# Independence of mutually exclusive dummies in same regression?

I have been wondering about this for a while. When I have mutually exclusive dummies in the same regression, are their coefficients independent?

For example, suppose I have the following:

$y_{i}=\mathbf{\mathbf{\alpha'}}\mathbf{x_{i}}+\beta_{0-5}I\left\{ z_{i}\in\left[0,5\right]\right\} +\beta_{6-10}I\left\{ z_{i}\in\left[6,10\right]\right\} +\beta_{11-15}I\left\{ z_{i}\in\left[11,15\right]\right\} +\epsilon_{i}$

where $\mathbf{x_{i}}$ is a vector of controls and $z_{i}\in\left\{ 0,1,2,3...15\right\}$ . In the end, I would like to test a non-linear combination of the coefficients $\beta_{0-5}$ , $\beta_{11-15}$ , and $\beta_{6-10}$ .

Here is my guess: $\hat{\beta}_{0-5}=f\left(Y,X|Z\in\left[0,5\right]\right)$ and $\hat{\beta}_{6-10}=f\left(Y,X|Z\in\left[6,10\right]\right)$ and so the random variables $\hat{\beta}_{0-5}$ and $\hat{\beta}_{6-10}$ are functions of different random variables, which leads me to think they are independent. But something doesn't seem right to me. Don't the $x_i$ and $y_i$ of all $z_{i}$ -categories affect the estimates of $\alpha$ ? And don't the estimates of $\alpha$ affect the estimates of the $\beta$ 's (e.g. the more $\alpha$ explains about the variance of $y_{i}$ , the less the $\beta$ 's will)?

Does this depend on the type of regression? I am interested in linear regression and ordered logit regression (where $y_{i}\in\left\{ 0,1,2,3,4,5\right\}$) .

I don't have a specific application in mind but I can come up with an example if that helps.

With large sample sizes it is reasonable to assume that linear regression coefficient estimates are normally distributed. If you can find a case where the covariance between the estimated coefficients is zero, then they are also independent. In linear regression, the covariance matrix of the estimated coefficients is given by $s^2\left(X^TX\right)^{-1}$, where $s^2$ is the MSE of the fitted model and $X$ is the design matrix associated with the regression.

An example of when the estimated regression coefficients will be independent is the following:

Let $x_1$, $x_2$, and $x_3$ be indicators representing membership in the groupings you've given in your question (if $0\leq z\leq5$, then $x_1=1$, otherwise $x_1=0$, etc.). Fit the model $Y=X\beta+\epsilon$, where $Y$ is an $n\times1$ column vector, $X$ is an $n\times3$ matrix whose columns are $x_1$, $x_2$, and $x_3$ (note: no intercept), and $epsilon$ is an $n\times1$ column vector, with the usual assumptions on the errors.

To calculate the covariance matrix of the estimated coefficients, let's first calculate $\left(X^TX\right)^{-1}$. It's easy to see that $X^TX$ gives the following $3\times3$ matrix: $$X^TX=\begin{bmatrix}n_1 & 0 & 0\\0 & n_2 & 0\\0 & 0 & n_3\end{bmatrix}$$ where $n_1$, $n_2$, and $n_3$ give the number of records in each group. $\left(X^TX\right)^{-1}$ is then $$\left(X^TX\right)^{-1}=\begin{bmatrix}1/n_1 & 0 & 0\\0 & 1/n_2 & 0\\0 & 0 & 1/n_3\end{bmatrix}$$ Multiplying by $s^2$ gives the covariance matrix of the estimated coefficients.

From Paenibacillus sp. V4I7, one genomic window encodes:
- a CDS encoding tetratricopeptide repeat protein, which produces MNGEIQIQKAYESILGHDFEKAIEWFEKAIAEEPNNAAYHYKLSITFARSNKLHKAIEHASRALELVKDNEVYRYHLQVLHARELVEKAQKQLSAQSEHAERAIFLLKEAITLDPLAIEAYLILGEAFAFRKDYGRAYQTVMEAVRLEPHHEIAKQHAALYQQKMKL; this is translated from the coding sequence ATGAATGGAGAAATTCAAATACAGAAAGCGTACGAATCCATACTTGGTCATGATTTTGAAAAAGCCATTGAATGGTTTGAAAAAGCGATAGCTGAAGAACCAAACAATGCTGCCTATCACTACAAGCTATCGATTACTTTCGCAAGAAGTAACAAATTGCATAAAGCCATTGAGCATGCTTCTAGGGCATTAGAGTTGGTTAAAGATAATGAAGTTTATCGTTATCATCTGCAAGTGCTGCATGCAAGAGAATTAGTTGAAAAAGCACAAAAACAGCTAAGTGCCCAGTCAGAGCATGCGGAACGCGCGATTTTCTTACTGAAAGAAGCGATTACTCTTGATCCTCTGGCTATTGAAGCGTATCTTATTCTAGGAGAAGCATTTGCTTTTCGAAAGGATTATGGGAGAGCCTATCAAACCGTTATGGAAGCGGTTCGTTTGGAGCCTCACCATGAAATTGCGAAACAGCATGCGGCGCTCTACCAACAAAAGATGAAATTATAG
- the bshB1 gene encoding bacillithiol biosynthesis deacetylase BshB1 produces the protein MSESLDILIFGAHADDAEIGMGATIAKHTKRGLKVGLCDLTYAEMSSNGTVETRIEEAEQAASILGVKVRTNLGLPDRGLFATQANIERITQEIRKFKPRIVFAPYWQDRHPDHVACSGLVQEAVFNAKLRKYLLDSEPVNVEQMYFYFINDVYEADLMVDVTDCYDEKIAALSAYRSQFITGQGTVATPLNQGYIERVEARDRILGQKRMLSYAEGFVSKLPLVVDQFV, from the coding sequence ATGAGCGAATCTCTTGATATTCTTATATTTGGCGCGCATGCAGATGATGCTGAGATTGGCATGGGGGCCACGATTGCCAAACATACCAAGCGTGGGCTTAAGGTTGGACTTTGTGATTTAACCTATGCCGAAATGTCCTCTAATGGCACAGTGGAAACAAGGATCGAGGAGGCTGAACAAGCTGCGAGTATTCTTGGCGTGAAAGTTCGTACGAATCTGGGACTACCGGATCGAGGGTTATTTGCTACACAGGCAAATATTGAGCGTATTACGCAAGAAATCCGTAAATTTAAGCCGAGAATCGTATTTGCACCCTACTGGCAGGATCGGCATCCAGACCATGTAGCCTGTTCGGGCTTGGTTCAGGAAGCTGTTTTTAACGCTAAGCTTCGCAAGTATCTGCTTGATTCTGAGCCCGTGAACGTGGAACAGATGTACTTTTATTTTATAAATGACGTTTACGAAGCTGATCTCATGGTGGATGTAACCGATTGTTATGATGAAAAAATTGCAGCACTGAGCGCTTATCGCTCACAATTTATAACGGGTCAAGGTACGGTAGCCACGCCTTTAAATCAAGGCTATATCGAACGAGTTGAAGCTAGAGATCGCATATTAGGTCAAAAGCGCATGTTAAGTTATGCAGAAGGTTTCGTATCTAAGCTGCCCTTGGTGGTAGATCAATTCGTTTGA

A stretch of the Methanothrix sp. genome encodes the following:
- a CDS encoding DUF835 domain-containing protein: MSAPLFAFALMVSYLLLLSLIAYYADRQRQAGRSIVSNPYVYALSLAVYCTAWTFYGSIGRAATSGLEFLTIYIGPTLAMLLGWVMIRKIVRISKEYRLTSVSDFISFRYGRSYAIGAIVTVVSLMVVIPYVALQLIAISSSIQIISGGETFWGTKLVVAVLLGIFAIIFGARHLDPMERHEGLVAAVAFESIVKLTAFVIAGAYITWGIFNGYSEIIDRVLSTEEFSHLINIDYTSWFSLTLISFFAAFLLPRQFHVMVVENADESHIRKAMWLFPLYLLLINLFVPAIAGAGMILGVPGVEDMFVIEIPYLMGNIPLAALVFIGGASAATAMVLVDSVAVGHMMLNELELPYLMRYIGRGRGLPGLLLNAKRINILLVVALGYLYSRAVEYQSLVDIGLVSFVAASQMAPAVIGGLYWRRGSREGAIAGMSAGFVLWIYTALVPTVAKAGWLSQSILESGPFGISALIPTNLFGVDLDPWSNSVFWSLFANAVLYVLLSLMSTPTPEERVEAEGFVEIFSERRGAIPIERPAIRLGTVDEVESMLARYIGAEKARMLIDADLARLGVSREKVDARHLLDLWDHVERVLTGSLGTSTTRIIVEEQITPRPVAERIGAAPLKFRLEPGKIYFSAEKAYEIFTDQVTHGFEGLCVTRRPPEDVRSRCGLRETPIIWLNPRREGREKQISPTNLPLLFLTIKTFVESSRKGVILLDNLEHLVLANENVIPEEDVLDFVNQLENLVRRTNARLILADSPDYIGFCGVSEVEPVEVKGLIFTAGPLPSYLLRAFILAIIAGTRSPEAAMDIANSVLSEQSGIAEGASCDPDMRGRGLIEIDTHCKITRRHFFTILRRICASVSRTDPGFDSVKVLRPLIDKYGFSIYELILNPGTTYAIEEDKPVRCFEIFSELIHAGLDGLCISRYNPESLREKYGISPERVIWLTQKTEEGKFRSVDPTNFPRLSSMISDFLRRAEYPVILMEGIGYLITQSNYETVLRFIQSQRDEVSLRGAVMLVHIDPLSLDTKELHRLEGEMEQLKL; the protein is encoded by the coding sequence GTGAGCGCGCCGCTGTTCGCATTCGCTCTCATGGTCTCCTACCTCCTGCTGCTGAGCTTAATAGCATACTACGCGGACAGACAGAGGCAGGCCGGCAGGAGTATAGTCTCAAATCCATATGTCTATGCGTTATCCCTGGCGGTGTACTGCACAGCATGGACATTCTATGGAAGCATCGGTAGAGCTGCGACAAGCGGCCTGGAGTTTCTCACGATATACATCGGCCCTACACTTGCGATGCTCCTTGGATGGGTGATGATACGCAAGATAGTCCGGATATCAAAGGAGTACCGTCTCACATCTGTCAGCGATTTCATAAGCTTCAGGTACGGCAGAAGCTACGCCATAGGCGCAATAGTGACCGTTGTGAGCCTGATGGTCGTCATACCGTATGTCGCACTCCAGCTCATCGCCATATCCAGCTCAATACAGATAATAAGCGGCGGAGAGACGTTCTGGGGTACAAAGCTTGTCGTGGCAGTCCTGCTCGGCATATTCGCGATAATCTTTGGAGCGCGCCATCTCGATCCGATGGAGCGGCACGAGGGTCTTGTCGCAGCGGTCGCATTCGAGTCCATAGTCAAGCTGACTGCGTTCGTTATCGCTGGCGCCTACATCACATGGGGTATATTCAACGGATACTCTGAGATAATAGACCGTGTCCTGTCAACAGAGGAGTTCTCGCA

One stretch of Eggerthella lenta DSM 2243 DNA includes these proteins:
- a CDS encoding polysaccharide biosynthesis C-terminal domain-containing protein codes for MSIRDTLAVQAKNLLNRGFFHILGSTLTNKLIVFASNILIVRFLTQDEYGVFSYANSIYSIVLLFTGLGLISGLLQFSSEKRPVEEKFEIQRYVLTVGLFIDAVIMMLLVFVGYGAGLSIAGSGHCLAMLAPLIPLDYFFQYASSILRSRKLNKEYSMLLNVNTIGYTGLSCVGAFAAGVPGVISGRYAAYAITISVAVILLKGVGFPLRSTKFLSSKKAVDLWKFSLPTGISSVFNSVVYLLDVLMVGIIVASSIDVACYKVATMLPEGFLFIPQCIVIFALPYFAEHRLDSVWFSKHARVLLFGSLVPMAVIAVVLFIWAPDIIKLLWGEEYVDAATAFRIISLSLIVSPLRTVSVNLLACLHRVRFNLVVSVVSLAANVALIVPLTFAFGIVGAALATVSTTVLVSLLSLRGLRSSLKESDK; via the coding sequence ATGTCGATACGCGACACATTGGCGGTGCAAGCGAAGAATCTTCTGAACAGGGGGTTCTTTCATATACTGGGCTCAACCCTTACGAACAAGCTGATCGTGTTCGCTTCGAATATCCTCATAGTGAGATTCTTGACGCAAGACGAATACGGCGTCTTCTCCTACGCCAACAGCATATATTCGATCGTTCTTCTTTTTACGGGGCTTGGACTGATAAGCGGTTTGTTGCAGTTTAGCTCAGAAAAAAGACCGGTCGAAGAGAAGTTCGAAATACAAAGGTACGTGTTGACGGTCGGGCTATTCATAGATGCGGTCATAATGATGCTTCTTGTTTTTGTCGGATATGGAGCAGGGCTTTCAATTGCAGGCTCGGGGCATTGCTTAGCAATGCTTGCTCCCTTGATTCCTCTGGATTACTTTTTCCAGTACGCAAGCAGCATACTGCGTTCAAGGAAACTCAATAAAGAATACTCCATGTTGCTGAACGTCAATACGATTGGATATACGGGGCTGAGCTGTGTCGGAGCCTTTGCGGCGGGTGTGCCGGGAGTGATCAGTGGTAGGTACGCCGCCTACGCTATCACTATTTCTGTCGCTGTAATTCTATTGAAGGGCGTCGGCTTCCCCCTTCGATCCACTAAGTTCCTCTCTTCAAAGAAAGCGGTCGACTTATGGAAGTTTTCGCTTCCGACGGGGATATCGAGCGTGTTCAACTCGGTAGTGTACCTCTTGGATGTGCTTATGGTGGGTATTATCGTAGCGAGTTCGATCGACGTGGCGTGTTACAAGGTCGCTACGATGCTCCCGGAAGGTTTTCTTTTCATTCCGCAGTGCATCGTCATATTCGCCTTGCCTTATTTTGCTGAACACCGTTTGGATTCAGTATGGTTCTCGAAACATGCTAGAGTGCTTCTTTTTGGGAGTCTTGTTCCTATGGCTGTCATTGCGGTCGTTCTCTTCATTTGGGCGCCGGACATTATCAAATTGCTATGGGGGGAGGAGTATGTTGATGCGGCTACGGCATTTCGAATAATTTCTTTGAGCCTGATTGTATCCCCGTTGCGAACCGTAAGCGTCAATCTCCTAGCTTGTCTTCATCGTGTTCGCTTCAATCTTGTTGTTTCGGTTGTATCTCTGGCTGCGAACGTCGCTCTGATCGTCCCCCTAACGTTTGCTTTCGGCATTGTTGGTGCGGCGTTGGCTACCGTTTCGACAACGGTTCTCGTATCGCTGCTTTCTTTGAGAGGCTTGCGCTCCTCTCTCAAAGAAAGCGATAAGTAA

$$s^2\left(X^TX\right)^{-1}=\begin{bmatrix}s^2/n_1 & 0 & 0\\0 & s^2/n_2 & 0\\0 & 0 & s^2/n_3\end{bmatrix}$$

So in this case there is zero covariance between the estimated coefficients. For large sample sizes these zero covariances indicate independence of the estimated coefficients.

Now what happens when we add a single covariate?

The model is still $Y=X\beta+\epsilon$, but $X$ is now an $n\times4$ matrix, with the fourth column representing the new covariate. $X^TX$ is now

$$X^TX=\begin{bmatrix}n_1 & 0 & 0 & \langle x_1,x_4\rangle\\0 & n_2 & 0 & \langle x_2,x_4\rangle\\0 & 0 & n_3 & \langle x_3,x_4\rangle\\\langle x_1,x_4\rangle & \langle x_2,x_4\rangle & \langle x_3,x_4\rangle & \langle x_4,x_4\rangle\end{bmatrix}$$ where $\langle x_i,x_j\rangle$ is the dot product of columns $i$ and $j$ of $X$.

Inverting $X^TX$ is much harder in this case, but there is a special formula for inverting block matrices. I won't go through all of the matrix algebra here. In fact, I didn't even compute the full inverse; I computed just the upper left $3\times3$ block of the inverse.

$$\left(X^TX\right)_{1:3,1:3}^{-1}=\begin{bmatrix}1/n_1&0&0\\0&1/n_2&0\\0&0&1/n_3\end{bmatrix}+\frac{1}{\langle x_4,x_4\rangle-\sum_{i=1}^{3}n_i^{-1}\langle x_i,x_4\rangle^2}G$$ where $G$ is $$G=\begin{bmatrix}n_1^{-2}\langle x_1,x_4\rangle^2&(n_1n_2)^{-1}\langle x_1,x_4\rangle\langle x_2,x_4\rangle&(n_1n_3)^{-1}\langle x_1,x_4\rangle\langle x_3,x_4\rangle\\(n_1n_2)^{-1}\langle x_1,x_4\rangle\langle x_2,x_4\rangle&n_2^{-2}\langle x_2,x_4\rangle^2&(n_2n_3)^{-1}\langle x_2,x_4\rangle\langle x_3,x_4\rangle\\(n_1n_3)^{-1}\langle x_1,x_4\rangle\langle x_3,x_4\rangle&(n_2n_3)^{-1}\langle x_2,x_4\rangle\langle x_3,x_4\rangle&n_3^{-2}\langle x_3,x_4\rangle^2\end{bmatrix}$$

Notice that the estimated coefficients on $x_i$ and $x_j$ will have zero covariance (and with large sample sizes, independence) when at least one of $\langle x_i,x_4\rangle$ or $\langle x_j,x_4 \rangle$ is zero.

That's about all I can handle to write at the moment.

• Thanks for your answer and explanation. This gives me some good things to study and try to squeeze out intuition from. My takeaway for the moment is: if no covariates, then yes they are independent (you showed the math, and more intuitively, they are just mutually independent averages of the dependent). When there are covariates,in general, there is no independence. – Roberta Jankowski Nov 5 '12 at 1:52
• If you do the general case later, I will study it. Only do it if it would be fun for you, but I wanted to let you know that it would not be wasted effort. Thanks! – Roberta Jankowski Nov 5 '12 at 1:53